Wednesday, July 16, 2008


Megan McArdle over at The Atlantic explains why David Horsey's cartoon about McCain is not equivalent to the New Yorker cover of the Obamas, and it is as good an introduction to the subject as I have found. The humorlessness of the Obama supporters is on full display.

Megan is dead on here with the explanation. The New Yorker's entire tone for decades has been irony, mostly directed at the actions of the rest of America, but with a salting of self-mockery as well. It has not done splashy political cartoons, but ironic takes on the political process in general, though from a generally liberal POV.

I didn't think that the original cover worked that well, but I saw the point. The delicious irony for me is how much this rips the mask off the distant, amused, ironic attitude of New Yorker readers. When that same archness is directed back at them, some have become as rabidly tribal, with humor just as coarse and unsubtle, as those they have been ridiculing for years.

The two covers are not the same in tone - the first cartoonist is clearly making fun of the criticism of Obama, not Obama himself. If you can't see that, then you might be careful about being condescending to others in the future, dig?

If Obama is smart he will laugh loudest, but I don't think he's got in in him. Perhaps he's a jolly guy when you get to know him, but he comes off as humorless. I have noted before that the ability to laugh at yourself is an excellent quick measure of emotional balance.

A commenter named Passerby in Megan's next post fights back against the completely un-American attempt by Obama and his supporters to forbid humor about him. He provides the beginning of the collection of the campaign-approved jokes that are allowed about Obama.

Knock Knock!

Who's there?

Barack Obama

Barack Obama who?

Barack Obama who wants to see that Hope is restored to America through Change, Change in our country's politics; Change in our Great Nation's Ability to Lead through Peace, and Change in the Eating Habits of Children, so that together we can face this Century with Hope. Hope brought through Change.


a boy, a girl, and Barack Obama walk into McDonald's. The boy says to the cashier "Thanks to the dietary advice from Senator Obama, I'd like a healthy salad and a water for lunch!" The girl says "I'd like the same and I'd also like to talk to the manager about how I can access employment opportunities."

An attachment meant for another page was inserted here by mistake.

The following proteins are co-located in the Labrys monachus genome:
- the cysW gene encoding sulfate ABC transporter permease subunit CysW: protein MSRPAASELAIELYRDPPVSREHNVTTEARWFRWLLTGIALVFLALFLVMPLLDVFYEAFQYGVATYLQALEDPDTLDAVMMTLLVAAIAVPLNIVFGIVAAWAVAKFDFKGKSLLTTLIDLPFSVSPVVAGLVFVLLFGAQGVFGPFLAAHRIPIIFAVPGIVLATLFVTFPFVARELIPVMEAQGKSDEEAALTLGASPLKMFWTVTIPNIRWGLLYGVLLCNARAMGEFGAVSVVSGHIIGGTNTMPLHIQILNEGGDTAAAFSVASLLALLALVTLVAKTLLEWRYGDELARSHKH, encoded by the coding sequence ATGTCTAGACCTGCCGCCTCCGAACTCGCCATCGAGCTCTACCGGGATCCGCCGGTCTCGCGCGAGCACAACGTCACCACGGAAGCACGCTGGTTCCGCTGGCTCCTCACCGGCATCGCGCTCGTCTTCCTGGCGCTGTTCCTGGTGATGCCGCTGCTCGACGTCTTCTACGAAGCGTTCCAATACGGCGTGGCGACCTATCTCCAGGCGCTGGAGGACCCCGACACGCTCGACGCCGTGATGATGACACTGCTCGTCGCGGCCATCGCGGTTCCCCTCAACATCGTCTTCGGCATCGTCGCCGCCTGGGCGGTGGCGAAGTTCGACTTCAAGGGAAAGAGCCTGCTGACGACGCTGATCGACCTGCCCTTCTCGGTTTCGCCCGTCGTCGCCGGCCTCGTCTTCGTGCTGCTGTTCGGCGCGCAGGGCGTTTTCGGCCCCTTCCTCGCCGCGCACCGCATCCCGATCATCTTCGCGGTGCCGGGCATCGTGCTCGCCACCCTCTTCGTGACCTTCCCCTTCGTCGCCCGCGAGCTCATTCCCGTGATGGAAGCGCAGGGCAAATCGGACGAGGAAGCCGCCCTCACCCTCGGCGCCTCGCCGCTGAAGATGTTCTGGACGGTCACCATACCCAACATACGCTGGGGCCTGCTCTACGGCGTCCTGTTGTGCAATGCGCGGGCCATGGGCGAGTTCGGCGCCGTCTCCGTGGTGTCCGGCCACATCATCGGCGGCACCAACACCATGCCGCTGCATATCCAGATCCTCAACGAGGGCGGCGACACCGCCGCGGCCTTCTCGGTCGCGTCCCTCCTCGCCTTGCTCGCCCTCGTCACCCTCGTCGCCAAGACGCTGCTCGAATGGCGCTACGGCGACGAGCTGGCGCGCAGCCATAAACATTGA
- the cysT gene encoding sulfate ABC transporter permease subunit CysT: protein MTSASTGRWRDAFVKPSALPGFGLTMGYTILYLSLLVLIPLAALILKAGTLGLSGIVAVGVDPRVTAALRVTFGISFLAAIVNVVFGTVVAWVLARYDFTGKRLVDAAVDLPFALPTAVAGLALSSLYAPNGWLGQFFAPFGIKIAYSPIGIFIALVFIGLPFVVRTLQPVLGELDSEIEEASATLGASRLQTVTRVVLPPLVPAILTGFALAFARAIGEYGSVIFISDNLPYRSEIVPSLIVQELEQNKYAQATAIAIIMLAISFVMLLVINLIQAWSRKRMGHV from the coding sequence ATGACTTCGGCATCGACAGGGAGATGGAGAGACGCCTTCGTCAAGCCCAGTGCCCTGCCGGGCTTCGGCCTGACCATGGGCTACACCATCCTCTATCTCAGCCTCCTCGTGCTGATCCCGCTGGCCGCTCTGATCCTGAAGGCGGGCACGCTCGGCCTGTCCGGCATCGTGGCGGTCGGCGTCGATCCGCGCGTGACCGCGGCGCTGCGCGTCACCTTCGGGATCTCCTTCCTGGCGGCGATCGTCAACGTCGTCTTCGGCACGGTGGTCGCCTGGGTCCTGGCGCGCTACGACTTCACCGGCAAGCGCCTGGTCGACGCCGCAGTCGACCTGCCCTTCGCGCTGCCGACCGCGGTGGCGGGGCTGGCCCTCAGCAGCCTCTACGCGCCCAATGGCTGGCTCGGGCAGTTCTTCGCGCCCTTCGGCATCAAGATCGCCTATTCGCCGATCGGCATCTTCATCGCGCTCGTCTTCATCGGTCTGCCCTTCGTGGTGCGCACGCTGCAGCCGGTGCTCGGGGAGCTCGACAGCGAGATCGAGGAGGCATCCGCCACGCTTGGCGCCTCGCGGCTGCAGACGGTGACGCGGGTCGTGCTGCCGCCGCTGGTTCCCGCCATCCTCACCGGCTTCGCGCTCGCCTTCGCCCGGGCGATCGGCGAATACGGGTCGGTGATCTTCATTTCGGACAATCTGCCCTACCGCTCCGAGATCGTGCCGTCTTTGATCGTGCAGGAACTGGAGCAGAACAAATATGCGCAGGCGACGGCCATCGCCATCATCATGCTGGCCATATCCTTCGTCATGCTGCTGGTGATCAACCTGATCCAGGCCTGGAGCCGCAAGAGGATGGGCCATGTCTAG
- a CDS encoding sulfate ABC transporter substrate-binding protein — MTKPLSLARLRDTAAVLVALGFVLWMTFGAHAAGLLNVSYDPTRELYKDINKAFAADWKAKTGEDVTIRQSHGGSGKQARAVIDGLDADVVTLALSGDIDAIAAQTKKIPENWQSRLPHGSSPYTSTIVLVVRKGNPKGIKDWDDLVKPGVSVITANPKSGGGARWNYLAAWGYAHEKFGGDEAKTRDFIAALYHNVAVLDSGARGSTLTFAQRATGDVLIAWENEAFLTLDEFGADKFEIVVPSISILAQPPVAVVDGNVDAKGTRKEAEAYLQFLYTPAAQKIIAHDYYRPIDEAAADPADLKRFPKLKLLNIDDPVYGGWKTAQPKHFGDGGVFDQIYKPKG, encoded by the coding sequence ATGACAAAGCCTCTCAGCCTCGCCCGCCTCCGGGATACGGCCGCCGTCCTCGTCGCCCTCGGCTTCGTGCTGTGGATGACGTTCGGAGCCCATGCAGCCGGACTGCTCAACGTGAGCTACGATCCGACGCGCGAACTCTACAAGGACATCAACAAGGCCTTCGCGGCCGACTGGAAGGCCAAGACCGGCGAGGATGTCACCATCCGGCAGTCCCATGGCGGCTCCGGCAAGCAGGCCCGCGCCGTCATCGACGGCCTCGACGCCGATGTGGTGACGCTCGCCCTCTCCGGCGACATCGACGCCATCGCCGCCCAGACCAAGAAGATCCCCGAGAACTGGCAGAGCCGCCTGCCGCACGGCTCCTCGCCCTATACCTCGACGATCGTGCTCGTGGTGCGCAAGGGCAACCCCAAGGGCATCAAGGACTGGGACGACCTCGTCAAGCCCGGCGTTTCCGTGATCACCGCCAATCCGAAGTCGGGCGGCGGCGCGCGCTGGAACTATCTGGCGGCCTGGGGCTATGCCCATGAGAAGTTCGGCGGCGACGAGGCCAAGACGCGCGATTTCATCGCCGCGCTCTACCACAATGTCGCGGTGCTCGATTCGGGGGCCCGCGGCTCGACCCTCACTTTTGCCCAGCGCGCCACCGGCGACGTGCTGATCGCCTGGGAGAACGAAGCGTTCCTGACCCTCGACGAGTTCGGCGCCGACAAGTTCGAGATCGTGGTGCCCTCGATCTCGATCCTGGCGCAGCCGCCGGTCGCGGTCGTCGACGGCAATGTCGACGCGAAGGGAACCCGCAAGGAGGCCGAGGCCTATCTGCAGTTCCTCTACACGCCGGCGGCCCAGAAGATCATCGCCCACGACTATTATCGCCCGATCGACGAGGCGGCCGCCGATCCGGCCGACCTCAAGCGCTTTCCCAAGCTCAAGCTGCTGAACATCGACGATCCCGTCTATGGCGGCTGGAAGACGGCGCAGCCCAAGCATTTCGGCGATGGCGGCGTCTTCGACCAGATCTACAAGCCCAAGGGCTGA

Barack Obama is standing on stage at the Ivesco Center, he adjusts his tie and says to the audience "Take my wife, please ... She's an example of how America offers promise but fails to make that promise available to all. For too long people like my wife, Michelle, have had to work too hard to achieve for reasons that are historical, but that can change. Together, we can make a difference."


Barack Obama took his wife and children to see a talent show agent. The agent asked Senator Obama what the family act was.

Senator Obama explained that his family represented the opportunity for change, the ability of people to improve their lives through hardwork, that children can reach their potential even at the cost of ten to fifteen thousand dollars per year in music lessons and summer camps, that families can struggle to eat healthy foods, such as fresh fruit and leafy greens, and, that all this can happen despite being limited to speaking in one language.

The agent sat back, decided he would never smoke again, order healthier foods that contained zero transfats, begin saving a percentage of his income, donate to charity, and invest in that RosettaStone package he'd seen advertised on television, and asked Senator Obama what the name of his act was.

"The Aristocrats"


How many Barack Obamas does it take to change a lightbulb?

None. Barack simply hopes and the light bulb changes itself.


Why did the chicken cross the road?

Hope. And a desire for Change.


Barack Obama, Maureen Dowd, and Bob Novak are standing at the Pearly Gates. Barack says to Maureen Dowd - "So, why should I let you in?"

I think I'm going to have a go at this myself. Watch for updates


jlbussey said...

Ooo, I loved the light bulb joke! I'm going to have to try that one out at work!

Dubbahdee said...

I skipped over the body of the joke. My eyes when directly to the punchline...The aristocrats. Oh my!
I just about fell over. I didn't even need to read the joke -- I knew it all in an instant.

Ahhhh yes. Poor Obama. His candidacy hinges on the importance of being earnest.

OBloodyHell said...


As I've noted elsewhere, people are all missing the obvious one:

Why are you looking here when the joke is in your campaign?"